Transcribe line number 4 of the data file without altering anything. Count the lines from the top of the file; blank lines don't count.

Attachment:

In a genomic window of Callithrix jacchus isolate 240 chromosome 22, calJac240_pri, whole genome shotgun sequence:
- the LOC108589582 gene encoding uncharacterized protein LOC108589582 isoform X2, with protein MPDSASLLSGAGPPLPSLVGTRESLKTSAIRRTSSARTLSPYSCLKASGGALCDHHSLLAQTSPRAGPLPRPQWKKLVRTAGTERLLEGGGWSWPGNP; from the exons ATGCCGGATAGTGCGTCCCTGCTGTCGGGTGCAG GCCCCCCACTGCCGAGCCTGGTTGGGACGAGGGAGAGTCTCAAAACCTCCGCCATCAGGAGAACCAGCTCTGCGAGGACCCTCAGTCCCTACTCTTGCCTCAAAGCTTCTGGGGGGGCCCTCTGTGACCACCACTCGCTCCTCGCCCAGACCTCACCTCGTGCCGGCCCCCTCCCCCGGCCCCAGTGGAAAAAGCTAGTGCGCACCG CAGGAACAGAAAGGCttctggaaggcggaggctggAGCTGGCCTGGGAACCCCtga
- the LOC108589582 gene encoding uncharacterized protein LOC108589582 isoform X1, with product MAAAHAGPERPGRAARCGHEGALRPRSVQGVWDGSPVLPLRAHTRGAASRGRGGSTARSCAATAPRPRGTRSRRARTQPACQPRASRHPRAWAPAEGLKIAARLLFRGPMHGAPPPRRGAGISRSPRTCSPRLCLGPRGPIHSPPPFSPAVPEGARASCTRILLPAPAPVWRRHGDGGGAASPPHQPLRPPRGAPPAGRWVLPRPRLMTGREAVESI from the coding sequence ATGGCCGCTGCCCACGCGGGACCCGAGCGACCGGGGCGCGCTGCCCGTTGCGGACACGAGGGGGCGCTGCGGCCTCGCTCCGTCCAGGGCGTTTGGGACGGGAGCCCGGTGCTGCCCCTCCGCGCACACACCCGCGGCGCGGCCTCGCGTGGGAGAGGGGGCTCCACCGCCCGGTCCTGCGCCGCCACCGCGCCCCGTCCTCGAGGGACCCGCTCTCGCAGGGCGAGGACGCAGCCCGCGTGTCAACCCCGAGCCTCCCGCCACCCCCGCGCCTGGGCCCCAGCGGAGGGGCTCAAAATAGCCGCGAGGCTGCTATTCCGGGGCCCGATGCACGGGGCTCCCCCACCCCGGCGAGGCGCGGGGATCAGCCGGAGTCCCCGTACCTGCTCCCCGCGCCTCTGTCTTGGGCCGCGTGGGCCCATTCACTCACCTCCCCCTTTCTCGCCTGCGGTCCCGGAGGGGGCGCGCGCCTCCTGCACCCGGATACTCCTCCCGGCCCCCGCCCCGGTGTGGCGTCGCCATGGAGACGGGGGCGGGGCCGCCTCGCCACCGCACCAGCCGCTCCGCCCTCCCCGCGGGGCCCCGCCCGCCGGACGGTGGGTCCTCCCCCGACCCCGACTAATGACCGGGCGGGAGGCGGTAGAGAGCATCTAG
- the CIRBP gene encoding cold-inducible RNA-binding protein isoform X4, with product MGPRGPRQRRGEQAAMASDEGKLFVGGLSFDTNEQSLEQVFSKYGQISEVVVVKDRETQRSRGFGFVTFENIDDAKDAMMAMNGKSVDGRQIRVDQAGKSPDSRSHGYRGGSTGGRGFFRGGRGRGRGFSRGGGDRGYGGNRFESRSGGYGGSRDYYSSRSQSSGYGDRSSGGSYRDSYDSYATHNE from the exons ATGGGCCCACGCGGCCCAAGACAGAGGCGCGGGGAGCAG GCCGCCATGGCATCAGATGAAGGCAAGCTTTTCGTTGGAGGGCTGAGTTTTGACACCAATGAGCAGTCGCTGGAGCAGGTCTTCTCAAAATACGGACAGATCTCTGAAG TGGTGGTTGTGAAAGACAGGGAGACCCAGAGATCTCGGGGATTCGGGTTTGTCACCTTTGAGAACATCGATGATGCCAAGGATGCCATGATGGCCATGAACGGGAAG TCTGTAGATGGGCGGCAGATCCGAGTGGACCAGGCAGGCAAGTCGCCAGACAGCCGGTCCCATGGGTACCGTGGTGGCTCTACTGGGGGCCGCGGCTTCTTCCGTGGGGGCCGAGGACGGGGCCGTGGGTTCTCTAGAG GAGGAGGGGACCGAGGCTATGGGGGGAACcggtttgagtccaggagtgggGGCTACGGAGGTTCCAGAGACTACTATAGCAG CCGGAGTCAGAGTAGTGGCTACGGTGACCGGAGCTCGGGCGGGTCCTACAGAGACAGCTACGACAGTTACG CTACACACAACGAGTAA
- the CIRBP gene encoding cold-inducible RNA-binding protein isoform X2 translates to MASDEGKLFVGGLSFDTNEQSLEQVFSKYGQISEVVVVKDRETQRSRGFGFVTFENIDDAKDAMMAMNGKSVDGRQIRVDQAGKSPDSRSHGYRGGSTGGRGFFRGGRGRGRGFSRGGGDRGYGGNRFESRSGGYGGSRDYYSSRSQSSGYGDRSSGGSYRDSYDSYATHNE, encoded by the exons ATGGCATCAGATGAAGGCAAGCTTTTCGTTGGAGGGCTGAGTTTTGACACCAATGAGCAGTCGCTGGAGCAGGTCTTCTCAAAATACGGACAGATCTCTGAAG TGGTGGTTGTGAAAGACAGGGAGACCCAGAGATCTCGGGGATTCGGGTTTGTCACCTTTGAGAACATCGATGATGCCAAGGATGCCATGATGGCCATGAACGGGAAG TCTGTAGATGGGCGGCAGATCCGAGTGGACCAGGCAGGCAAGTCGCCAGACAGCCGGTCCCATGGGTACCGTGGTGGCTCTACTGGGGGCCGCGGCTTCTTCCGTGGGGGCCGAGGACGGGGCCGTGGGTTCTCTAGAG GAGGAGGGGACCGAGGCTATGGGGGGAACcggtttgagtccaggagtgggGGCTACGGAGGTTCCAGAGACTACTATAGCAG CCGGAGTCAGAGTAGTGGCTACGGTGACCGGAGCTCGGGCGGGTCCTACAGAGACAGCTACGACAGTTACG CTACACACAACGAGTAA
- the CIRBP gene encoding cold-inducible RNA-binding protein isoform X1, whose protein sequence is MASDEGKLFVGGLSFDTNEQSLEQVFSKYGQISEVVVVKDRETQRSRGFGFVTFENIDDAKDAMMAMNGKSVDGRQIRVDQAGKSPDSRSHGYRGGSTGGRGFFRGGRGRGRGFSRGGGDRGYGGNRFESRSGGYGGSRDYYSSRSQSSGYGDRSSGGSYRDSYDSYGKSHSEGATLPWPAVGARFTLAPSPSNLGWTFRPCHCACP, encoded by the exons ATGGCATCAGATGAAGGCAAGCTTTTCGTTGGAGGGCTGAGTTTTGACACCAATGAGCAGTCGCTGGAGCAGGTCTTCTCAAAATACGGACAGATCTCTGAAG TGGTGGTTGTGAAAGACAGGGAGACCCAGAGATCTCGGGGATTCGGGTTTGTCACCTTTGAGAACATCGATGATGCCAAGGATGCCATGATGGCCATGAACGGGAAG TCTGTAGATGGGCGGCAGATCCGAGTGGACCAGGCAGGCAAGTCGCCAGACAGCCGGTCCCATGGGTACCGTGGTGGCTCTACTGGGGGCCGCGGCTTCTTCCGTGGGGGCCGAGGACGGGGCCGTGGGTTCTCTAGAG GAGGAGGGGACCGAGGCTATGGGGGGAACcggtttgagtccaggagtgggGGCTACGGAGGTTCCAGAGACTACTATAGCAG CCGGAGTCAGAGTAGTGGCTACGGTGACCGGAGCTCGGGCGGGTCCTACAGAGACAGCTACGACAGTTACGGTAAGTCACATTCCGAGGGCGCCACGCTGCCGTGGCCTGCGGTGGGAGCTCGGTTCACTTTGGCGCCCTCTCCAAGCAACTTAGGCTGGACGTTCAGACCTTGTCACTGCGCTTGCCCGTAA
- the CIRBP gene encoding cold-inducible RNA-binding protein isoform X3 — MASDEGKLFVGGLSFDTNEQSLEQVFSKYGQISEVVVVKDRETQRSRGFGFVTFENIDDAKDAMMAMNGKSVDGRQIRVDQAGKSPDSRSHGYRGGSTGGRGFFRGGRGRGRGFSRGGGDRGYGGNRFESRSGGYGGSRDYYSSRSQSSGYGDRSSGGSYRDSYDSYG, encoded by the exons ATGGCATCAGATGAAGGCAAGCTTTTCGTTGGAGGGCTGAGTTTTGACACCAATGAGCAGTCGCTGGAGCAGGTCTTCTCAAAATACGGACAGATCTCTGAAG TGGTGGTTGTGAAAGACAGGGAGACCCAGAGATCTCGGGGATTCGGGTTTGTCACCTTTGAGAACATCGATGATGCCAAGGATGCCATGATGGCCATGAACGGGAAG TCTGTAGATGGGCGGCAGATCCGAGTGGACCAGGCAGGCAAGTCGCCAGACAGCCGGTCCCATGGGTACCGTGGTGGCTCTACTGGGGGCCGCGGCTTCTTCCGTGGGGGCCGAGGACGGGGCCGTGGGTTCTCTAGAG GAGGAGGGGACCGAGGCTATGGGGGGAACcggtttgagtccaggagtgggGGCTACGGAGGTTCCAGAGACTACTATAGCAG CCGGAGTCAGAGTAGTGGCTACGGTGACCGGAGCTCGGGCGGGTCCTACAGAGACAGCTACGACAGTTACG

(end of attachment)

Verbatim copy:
- the CIRBP gene encoding cold-inducible RNA-binding protein isoform X4, with product MGPRGPRQRRGEQAAMASDEGKLFVGGLSFDTNEQSLEQVFSKYGQISEVVVVKDRETQRSRGFGFVTFENIDDAKDAMMAMNGKSVDGRQIRVDQAGKSPDSRSHGYRGGSTGGRGFFRGGRGRGRGFSRGGGDRGYGGNRFESRSGGYGGSRDYYSSRSQSSGYGDRSSGGSYRDSYDSYATHNE from the exons ATGGGCCCACGCGGCCCAAGACAGAGGCGCGGGGAGCAG GCCGCCATGGCATCAGATGAAGGCAAGCTTTTCGTTGGAGGGCTGAGTTTTGACACCAATGAGCAGTCGCTGGAGCAGGTCTTCTCAAAATACGGACAGATCTCTGAAG TGGTGGTTGTGAAAGACAGGGAGACCCAGAGATCTCGGGGATTCGGGTTTGTCACCTTTGAGAACATCGATGATGCCAAGGATGCCATGATGGCCATGAACGGGAAG TCTGTAGATGGGCGGCAGATCCGAGTGGACCAGGCAGGCAAGTCGCCAGACAGCCGGTCCCATGGGTACCGTGGTGGCTCTACTGGGGGCCGCGGCTTCTTCCGTGGGGGCCGAGGACGGGGCCGTGGGTTCTCTAGAG GAGGAGGGGACCGAGGCTATGGGGGGAACcggtttgagtccaggagtgggGGCTACGGAGGTTCCAGAGACTACTATAGCAG CCGGAGTCAGAGTAGTGGCTACGGTGACCGGAGCTCGGGCGGGTCCTACAGAGACAGCTACGACAGTTACG CTACACACAACGAGTAA